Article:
Legislators who attended the Lawrence Chamber of Commerce Eggs and Issues breakfast today were hit with tough questions from constituents from the local business community.
Rep. Jessie Branson, D-Lawrence, told the audience of chamber members that it was nothing new for local lawmakers, who have been dealing with tough questions from the moment the 1990 session started in January.
"I don't know of a session with more challenging problems to face," she said.
Early in the meeting, Mrs. Branson and the other representatives who attended were asked whether they were going to support a Senate-passed resolution that would send changes in the property classification system to the voters.
Although the resolution is the first dealing with sticky property tax problems brought about by the reassessment and classification amendments to gain the necessary votes in either chamber, lawmakers indicated today that it has a ways to go before it gets through the House.
REP. BETTY Jo Charlton, D-Lawrence, said she had problems with the amount of property tax relief the Senate plan would give homeowners as well as the increase she said would be passed on in apartment rents.
Rep. Joann Flower, R-Oskaloosa, worried that an increased assessment rate on utilities would be passed on to consumers. Mrs. Branson said she was concerned about the amount of help the resolution gives homeowners and its effect on business machinery and equipment. And Rep. John Solbach, D-Lawrence, also listed the effect on homeowners and renters as his concerns.
Legislators also spent part of the breakfast program talking about the Department of Social and Rehabilitation Services budget. It was this appropriations bill that kept the Legislature in session until the early hours last Sunday morning. The bill also triggered Gov. Mike Hayden's claim that lawmakers are overspending and has raised the possibility of a veto and the need for a special session.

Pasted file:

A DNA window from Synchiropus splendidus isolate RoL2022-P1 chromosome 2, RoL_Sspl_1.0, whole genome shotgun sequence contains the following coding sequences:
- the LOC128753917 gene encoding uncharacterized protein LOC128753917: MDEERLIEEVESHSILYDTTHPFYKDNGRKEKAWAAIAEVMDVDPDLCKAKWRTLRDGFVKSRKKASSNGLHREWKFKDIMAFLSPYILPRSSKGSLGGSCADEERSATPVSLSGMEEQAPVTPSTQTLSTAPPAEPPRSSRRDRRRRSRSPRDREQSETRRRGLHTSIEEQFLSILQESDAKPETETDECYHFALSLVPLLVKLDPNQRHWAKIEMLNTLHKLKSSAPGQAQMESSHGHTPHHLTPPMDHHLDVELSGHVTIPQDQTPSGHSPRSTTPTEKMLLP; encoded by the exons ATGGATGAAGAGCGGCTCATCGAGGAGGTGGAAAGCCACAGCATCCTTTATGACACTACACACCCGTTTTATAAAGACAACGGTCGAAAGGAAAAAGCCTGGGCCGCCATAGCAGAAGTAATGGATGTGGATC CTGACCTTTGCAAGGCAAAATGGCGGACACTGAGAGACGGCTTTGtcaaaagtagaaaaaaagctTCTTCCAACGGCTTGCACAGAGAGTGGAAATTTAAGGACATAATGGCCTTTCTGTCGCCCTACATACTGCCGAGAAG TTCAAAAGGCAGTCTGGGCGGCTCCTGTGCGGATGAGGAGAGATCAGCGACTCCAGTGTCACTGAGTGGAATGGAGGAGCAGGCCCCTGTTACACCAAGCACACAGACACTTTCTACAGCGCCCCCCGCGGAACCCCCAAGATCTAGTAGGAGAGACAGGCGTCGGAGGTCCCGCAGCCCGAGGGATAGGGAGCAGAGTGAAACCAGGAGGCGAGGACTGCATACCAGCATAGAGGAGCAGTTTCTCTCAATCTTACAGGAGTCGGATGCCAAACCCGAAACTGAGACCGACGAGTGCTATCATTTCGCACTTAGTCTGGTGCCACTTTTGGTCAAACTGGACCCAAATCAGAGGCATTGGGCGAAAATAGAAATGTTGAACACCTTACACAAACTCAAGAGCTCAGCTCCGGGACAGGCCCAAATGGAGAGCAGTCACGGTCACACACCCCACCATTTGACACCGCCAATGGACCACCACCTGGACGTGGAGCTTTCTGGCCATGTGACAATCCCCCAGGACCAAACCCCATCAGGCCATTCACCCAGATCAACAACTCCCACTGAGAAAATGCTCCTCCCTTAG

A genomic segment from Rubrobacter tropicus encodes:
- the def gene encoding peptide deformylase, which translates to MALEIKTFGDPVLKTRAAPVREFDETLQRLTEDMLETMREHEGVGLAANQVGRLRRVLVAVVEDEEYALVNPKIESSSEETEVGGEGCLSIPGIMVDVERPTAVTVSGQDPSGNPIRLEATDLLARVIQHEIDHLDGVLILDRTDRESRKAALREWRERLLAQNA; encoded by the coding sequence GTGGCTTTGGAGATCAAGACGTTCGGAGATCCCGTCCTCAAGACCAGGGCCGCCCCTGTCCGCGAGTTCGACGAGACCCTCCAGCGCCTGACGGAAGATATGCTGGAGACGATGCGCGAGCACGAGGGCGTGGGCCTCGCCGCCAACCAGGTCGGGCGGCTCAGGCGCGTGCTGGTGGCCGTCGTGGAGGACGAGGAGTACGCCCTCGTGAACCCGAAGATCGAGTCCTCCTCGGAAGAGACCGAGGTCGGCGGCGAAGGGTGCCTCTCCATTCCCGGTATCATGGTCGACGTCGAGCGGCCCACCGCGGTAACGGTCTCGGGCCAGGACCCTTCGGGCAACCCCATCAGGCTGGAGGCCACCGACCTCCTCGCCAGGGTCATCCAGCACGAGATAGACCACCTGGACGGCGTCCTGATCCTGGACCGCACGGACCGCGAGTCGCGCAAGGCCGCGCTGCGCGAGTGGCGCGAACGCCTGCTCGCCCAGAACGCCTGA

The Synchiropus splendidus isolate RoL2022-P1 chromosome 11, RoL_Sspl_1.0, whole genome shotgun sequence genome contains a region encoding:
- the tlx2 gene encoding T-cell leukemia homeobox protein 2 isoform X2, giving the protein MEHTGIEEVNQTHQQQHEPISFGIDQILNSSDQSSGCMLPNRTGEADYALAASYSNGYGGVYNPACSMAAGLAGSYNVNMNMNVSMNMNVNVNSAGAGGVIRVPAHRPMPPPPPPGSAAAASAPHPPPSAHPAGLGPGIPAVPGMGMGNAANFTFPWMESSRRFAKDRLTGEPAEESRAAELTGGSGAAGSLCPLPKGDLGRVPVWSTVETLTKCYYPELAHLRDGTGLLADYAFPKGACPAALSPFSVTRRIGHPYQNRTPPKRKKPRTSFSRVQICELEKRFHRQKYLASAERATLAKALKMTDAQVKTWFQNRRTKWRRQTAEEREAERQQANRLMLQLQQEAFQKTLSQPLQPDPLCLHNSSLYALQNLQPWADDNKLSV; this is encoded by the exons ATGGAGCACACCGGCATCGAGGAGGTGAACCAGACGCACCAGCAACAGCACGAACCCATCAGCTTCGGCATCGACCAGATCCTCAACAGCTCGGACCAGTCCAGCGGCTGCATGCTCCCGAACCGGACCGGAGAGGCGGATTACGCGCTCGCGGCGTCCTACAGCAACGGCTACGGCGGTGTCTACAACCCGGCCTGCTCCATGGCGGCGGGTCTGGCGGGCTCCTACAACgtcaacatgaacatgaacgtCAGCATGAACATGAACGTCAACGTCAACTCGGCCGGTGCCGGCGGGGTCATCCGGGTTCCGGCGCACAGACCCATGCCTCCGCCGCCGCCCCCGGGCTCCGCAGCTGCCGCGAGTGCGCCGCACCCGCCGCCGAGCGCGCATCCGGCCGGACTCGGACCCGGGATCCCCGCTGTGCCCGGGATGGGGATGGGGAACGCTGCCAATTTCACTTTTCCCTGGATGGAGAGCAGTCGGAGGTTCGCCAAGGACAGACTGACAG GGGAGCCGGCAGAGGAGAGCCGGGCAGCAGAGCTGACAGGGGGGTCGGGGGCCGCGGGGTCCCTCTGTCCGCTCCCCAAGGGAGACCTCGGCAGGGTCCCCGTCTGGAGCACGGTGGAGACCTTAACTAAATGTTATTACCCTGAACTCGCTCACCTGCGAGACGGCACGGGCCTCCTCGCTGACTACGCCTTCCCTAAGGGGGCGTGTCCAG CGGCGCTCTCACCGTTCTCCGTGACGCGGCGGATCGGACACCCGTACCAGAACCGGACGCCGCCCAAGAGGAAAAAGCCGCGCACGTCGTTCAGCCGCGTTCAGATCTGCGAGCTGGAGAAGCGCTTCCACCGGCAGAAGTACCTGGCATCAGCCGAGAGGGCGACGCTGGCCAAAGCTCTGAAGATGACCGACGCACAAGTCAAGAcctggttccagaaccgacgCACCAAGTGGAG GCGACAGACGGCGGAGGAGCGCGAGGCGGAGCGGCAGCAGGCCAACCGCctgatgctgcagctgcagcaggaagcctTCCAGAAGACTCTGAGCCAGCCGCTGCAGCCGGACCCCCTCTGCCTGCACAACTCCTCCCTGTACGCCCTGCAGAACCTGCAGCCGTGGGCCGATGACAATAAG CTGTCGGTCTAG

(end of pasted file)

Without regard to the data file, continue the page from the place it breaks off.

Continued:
SEN. WINT Winter Jr., R-Lawrence, spoke in defense of the SRS budget. Winter was a member of the Senate committee that put together an appropriations bill that exceeded an SRS budget passed by the House by $21.8 million and Hayden's budget by $56 million.
"The SRS bill is a reflection of what's happening to society as a whole," Winter said, citing increased caseloads for foster care, babies addicted to crack cocaine and even advances in medical treatments that raise health care costs.
He also said most of the increases in the governor's budget were required to meet federal mandates.
"What do we do, ignore these costs?" he asked. "We have an extremely difficult situation facing us."
Also during the meeting, Winter and Mrs. Branson issued a warning about lottery funds earmarked for economic development, which supports such things as the Centers for Excellence at Kansas University. Both lawmakers said this funding could be in jeopardy when the veto session opens April 25.
"Everything is on the table," Winter said.